[time-nuts] Precise positions for GPSDOs

lists at lazygranch.com lists at lazygranch.com
Thu May 2 14:04:32 EDT 2013

Actually, wouldn't you need a satellite visible mark to use google earth? Not every marker can be seen on google earth.

Then often these markers are in places you can't use safely, such as in the middle of a road. 

Note that google earth does orthorectification on the imagery. If you knew where the imagery had the least correction, that might be a place where the position data is accurate. If a tall structure looks tilted, then you know the image has had a lot of post processing.

-----Original Message-----
From: Chris Albertson <albertson.chris at gmail.com>
Sender: time-nuts-bounces at febo.com
Date: Thu, 2 May 2013 08:19:17 
To: Discussion of precise time and frequency measurement<time-nuts at febo.com>
Reply-To: Discussion of precise time and frequency measurement
	<time-nuts at febo.com>
Subject: Re: [time-nuts] Precise positions for GPSDOs

Google maps is NOT that good, it can be off by a lot, tens of meters.

I had to have my property line surveyed some years ago to get a city
building permit. So now I have two brass markers at know position.
The survey crew used traditional transits from a brass benchmark.
Google Earth thinks these brass markers are a few meters from here the
survey crew said. (Yes I know about WGS84, we are all working in that

I think the problem is that the lland is not flat here.   If I lived
in Kanas the Google system might work.   But I don't think Google
warps the images to account for hills and even slopes.  I don't know
the source of Google's error.  The 1 Sigma on the self survey is about
.5 meters more or less.

I think the best why to measure is to let the self survey run for a
full 24  hours so you get two full orbital periods of each satellite.
And also to  make sure you have 360 degree view of the sky.    I think
a view in only one direction might be biased.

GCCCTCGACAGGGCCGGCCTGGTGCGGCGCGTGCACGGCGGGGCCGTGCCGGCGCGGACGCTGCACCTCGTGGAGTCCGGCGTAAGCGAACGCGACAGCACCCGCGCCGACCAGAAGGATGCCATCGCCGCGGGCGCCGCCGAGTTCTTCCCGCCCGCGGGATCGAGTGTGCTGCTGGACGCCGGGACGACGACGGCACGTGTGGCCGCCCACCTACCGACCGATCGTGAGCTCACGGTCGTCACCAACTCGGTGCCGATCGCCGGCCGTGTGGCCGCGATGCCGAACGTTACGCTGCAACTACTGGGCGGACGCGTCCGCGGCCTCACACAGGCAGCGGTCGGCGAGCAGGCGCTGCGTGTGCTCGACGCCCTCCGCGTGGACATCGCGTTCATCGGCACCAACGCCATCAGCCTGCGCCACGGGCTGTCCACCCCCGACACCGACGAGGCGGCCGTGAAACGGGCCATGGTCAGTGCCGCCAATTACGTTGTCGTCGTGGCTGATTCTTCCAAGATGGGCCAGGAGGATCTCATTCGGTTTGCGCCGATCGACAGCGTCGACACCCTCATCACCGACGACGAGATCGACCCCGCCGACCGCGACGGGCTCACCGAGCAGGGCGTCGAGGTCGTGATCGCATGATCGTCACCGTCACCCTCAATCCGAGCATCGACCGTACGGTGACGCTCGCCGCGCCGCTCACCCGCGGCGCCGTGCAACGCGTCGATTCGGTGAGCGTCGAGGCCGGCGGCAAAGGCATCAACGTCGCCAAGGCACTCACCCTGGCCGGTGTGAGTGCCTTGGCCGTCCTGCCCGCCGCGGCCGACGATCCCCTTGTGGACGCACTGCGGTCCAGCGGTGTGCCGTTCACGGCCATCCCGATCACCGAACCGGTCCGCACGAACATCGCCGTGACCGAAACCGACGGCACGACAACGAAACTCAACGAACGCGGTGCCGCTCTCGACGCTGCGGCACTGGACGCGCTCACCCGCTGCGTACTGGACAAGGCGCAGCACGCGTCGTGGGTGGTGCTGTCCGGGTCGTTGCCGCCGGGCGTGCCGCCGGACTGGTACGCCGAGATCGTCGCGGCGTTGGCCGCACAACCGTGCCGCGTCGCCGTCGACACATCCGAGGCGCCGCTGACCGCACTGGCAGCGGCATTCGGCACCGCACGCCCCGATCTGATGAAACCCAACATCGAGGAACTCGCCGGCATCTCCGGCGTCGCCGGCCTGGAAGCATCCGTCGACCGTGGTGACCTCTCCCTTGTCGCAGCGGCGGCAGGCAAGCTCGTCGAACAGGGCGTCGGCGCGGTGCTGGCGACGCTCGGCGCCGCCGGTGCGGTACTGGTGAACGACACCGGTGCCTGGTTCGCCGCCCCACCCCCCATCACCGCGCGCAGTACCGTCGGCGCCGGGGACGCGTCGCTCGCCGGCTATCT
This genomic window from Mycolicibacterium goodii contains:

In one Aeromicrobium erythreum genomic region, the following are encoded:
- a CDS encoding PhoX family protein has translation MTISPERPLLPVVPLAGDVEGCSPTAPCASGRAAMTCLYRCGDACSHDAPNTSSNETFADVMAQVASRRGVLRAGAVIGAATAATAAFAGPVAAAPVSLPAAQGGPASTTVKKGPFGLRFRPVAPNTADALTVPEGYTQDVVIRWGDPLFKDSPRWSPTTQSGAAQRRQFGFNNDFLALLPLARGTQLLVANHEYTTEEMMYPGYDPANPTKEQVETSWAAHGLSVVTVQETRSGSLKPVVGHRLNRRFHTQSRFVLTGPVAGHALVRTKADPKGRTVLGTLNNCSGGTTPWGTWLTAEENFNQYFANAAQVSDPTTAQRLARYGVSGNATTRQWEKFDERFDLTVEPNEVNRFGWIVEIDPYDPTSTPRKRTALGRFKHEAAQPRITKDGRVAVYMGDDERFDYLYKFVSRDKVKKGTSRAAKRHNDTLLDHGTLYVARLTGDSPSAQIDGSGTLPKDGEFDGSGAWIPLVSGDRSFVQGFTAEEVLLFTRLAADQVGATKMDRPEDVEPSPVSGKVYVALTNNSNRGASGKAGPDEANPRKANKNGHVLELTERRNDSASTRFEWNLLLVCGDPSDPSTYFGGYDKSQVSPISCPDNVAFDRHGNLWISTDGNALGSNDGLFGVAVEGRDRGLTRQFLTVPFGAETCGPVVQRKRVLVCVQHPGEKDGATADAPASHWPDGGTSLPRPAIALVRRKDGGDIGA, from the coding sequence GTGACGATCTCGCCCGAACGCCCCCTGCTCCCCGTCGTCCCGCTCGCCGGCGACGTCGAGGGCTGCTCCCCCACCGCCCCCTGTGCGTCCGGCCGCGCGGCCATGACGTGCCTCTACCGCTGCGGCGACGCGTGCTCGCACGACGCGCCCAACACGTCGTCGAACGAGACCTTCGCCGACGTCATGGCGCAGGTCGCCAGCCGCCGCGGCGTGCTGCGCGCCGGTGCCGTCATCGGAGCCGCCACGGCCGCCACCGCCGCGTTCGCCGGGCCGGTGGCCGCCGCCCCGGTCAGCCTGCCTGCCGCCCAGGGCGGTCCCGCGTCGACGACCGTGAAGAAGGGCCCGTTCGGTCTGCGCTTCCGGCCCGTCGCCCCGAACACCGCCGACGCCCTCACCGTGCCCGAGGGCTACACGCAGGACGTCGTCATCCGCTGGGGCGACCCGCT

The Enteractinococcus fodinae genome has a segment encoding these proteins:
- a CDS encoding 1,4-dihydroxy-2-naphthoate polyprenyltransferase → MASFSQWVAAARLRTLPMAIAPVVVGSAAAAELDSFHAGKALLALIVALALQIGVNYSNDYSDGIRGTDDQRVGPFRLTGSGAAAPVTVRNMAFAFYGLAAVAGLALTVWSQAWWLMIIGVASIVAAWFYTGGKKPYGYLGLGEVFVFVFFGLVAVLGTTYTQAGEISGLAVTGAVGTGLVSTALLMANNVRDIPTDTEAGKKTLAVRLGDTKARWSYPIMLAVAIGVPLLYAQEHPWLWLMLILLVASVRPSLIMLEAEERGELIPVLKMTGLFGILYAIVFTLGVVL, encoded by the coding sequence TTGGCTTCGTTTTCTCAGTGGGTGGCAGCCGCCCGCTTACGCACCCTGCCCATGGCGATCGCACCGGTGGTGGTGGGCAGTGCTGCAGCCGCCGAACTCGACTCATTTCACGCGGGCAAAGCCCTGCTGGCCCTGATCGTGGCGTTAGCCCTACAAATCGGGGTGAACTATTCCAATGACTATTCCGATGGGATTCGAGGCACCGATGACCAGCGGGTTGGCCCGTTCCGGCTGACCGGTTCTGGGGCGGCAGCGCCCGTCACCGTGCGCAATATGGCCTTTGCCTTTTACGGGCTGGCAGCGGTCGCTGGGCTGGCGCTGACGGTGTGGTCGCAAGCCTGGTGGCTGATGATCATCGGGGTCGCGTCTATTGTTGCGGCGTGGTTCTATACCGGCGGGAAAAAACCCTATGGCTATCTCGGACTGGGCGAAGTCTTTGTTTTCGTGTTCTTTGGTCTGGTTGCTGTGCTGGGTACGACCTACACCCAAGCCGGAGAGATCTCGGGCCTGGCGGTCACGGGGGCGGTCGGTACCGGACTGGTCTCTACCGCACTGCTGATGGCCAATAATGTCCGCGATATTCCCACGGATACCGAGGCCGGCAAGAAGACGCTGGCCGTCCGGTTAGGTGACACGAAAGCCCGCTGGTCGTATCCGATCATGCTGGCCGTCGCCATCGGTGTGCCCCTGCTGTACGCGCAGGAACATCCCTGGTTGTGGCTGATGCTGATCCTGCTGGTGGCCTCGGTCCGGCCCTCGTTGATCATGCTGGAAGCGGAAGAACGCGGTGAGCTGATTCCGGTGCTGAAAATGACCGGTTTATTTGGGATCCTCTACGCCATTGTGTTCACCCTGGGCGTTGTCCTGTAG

But yu can check Google.  Find a few brass government benchmarks near
your house and have Google locate them and if you got a match go with

On Thu, May 2, 2013 at 2:29 AM, Stewart Cobb <stewart.cobb at gmail.com> wrote:
> A GPSDO typically makes the assumption that the position of its antenna is
> fixed and well-known. That removes position uncertainty from the navigation
> equations, and allows all the "information" from the satellite measurements
> to be used to improve the time estimate. Errors in this position create
> errors in timing, with a magnitude scaled by the speed of light (one ns per
> foot, three ns per meter).
> Most GPSDOs do some sort of position averaging when they are first turned
> on, to come up with a good-enough estimate of antenna position. For a true
> time-nut, that might not be good enough.
> GPS surveying equipment can easily determine the position of your antenna
> to within a few centimeters (~20 ps). Unfortunately, such equipment is
> expensive and difficult to borrow.
> A high-end GPSDO designed today should have the ability to record phase
> data into RINEX files, which could be sent to a service like OPUS to find
> the antenna position.
> <http://www.ngs.noaa.gov/opus/>
> But few do, so far.
> The next best idea is to locate your antenna on Google Maps. Type in the
> self-surveyed position to the Google search box, either as decimal degrees
> or as DMS, formatted like this but without the quote marks:
> "37.384542, -122.005526"
> "37 23 4.35, -122 0 19.89"
> Click on the map and zoom in. Click on the "Map" box in the upper right and
> uncheck the "45 degree view" icon. Then right-click on the spot on the
> picture where your antenna is actually located, and select "What's here?"
> from the pop-up menu. A green arrow marker will appear, pointing to your
> antenna. Left-click on the arrow, and read your latitude and longitude in
> both formats. Enter one of them into your GPSDO, replacing the self-survey,
> and enjoy increased accuracy.
> A true time-nut will take one more step to improve accuracy. (Sorry, but
> the rest of this is specific to North America. Similar details apply to
> other parts of the world, but I only know the recipe for the place I live.)
> Google Maps photos are registered (quite accurately) to the North American
> Datum "NAD83". Unfortunately, your GPSDO operates in a different datum
> known variously as WGS84, ITRF, or IGS (these are all essentially the
> same). The difference between these two datums can be a couple of meters,
> easily visible on the map photos and worth 5 ns or more of time error.
> Fortunately, you can convert NAD83 to ITRF2008 at this website:
> <http://www.geod.nrcan.gc.ca/apps/tmobs/tmobs_e.php>
> For "ITRF epoch", just enter today's date. For "ellipsoidal height", use
> the value from your self-survey if you don't have a better one. You might
> be able to get a better one from Google Earth, or by finding a nearby
> benchmark from this site (US only) and extrapolating to your antenna
> location.
> <http://www.ngs.noaa.gov/cgi-bin/ds_radius.prl>
> Note that the WGS84 ellipsoid is tens of meters higher than sea level
> through most of North America, so if you live near the ocean, your
> "ellipsoidal height" will probably be negative.
> Hope someone find this useful.
> Cheers!
> --Stu
> _______________________________________________
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Chris Albertson
Redondo Beach, California
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